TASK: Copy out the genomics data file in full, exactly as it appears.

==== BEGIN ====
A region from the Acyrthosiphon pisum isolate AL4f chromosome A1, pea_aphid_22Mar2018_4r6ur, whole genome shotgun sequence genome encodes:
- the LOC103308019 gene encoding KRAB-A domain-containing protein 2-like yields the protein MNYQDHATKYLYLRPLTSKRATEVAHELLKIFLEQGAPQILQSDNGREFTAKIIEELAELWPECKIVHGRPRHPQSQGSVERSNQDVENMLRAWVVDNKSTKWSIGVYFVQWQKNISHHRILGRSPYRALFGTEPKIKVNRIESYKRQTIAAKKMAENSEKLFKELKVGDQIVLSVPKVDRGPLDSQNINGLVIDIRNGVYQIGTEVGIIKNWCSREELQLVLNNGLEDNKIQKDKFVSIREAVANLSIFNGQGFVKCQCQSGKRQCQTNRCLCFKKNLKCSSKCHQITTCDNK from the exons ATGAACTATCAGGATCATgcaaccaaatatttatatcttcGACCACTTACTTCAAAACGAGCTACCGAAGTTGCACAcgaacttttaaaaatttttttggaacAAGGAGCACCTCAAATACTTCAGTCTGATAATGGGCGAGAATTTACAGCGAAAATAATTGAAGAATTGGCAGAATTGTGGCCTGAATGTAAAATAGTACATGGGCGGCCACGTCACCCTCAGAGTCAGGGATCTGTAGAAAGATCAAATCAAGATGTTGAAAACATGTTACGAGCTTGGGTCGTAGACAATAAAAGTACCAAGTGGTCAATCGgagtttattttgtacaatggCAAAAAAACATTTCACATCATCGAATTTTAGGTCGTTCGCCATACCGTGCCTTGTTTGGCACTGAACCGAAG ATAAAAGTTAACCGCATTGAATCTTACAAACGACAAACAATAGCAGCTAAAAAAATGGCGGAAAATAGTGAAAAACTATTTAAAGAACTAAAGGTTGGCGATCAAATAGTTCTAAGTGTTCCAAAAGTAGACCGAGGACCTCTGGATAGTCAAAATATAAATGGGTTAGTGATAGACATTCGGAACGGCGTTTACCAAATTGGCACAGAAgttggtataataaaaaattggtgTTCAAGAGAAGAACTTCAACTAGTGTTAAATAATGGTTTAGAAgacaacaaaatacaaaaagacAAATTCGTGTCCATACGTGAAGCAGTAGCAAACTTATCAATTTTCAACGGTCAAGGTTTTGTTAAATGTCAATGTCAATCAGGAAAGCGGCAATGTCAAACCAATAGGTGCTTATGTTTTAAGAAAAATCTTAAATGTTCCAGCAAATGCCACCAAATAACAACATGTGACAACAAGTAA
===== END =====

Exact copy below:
A region from the Acyrthosiphon pisum isolate AL4f chromosome A1, pea_aphid_22Mar2018_4r6ur, whole genome shotgun sequence genome encodes:
- the LOC103308019 gene encoding KRAB-A domain-containing protein 2-like yields the protein MNYQDHATKYLYLRPLTSKRATEVAHELLKIFLEQGAPQILQSDNGREFTAKIIEELAELWPECKIVHGRPRHPQSQGSVERSNQDVENMLRAWVVDNKSTKWSIGVYFVQWQKNISHHRILGRSPYRALFGTEPKIKVNRIESYKRQTIAAKKMAENSEKLFKELKVGDQIVLSVPKVDRGPLDSQNINGLVIDIRNGVYQIGTEVGIIKNWCSREELQLVLNNGLEDNKIQKDKFVSIREAVANLSIFNGQGFVKCQCQSGKRQCQTNRCLCFKKNLKCSSKCHQITTCDNK from the exons ATGAACTATCAGGATCATgcaaccaaatatttatatcttcGACCACTTACTTCAAAACGAGCTACCGAAGTTGCACAcgaacttttaaaaatttttttggaacAAGGAGCACCTCAAATACTTCAGTCTGATAATGGGCGAGAATTTACAGCGAAAATAATTGAAGAATTGGCAGAATTGTGGCCTGAATGTAAAATAGTACATGGGCGGCCACGTCACCCTCAGAGTCAGGGATCTGTAGAAAGATCAAATCAAGATGTTGAAAACATGTTACGAGCTTGGGTCGTAGACAATAAAAGTACCAAGTGGTCAATCGgagtttattttgtacaatggCAAAAAAACATTTCACATCATCGAATTTTAGGTCGTTCGCCATACCGTGCCTTGTTTGGCACTGAACCGAAG ATAAAAGTTAACCGCATTGAATCTTACAAACGACAAACAATAGCAGCTAAAAAAATGGCGGAAAATAGTGAAAAACTATTTAAAGAACTAAAGGTTGGCGATCAAATAGTTCTAAGTGTTCCAAAAGTAGACCGAGGACCTCTGGATAGTCAAAATATAAATGGGTTAGTGATAGACATTCGGAACGGCGTTTACCAAATTGGCACAGAAgttggtataataaaaaattggtgTTCAAGAGAAGAACTTCAACTAGTGTTAAATAATGGTTTAGAAgacaacaaaatacaaaaagacAAATTCGTGTCCATACGTGAAGCAGTAGCAAACTTATCAATTTTCAACGGTCAAGGTTTTGTTAAATGTCAATGTCAATCAGGAAAGCGGCAATGTCAAACCAATAGGTGCTTATGTTTTAAGAAAAATCTTAAATGTTCCAGCAAATGCCACCAAATAACAACATGTGACAACAAGTAA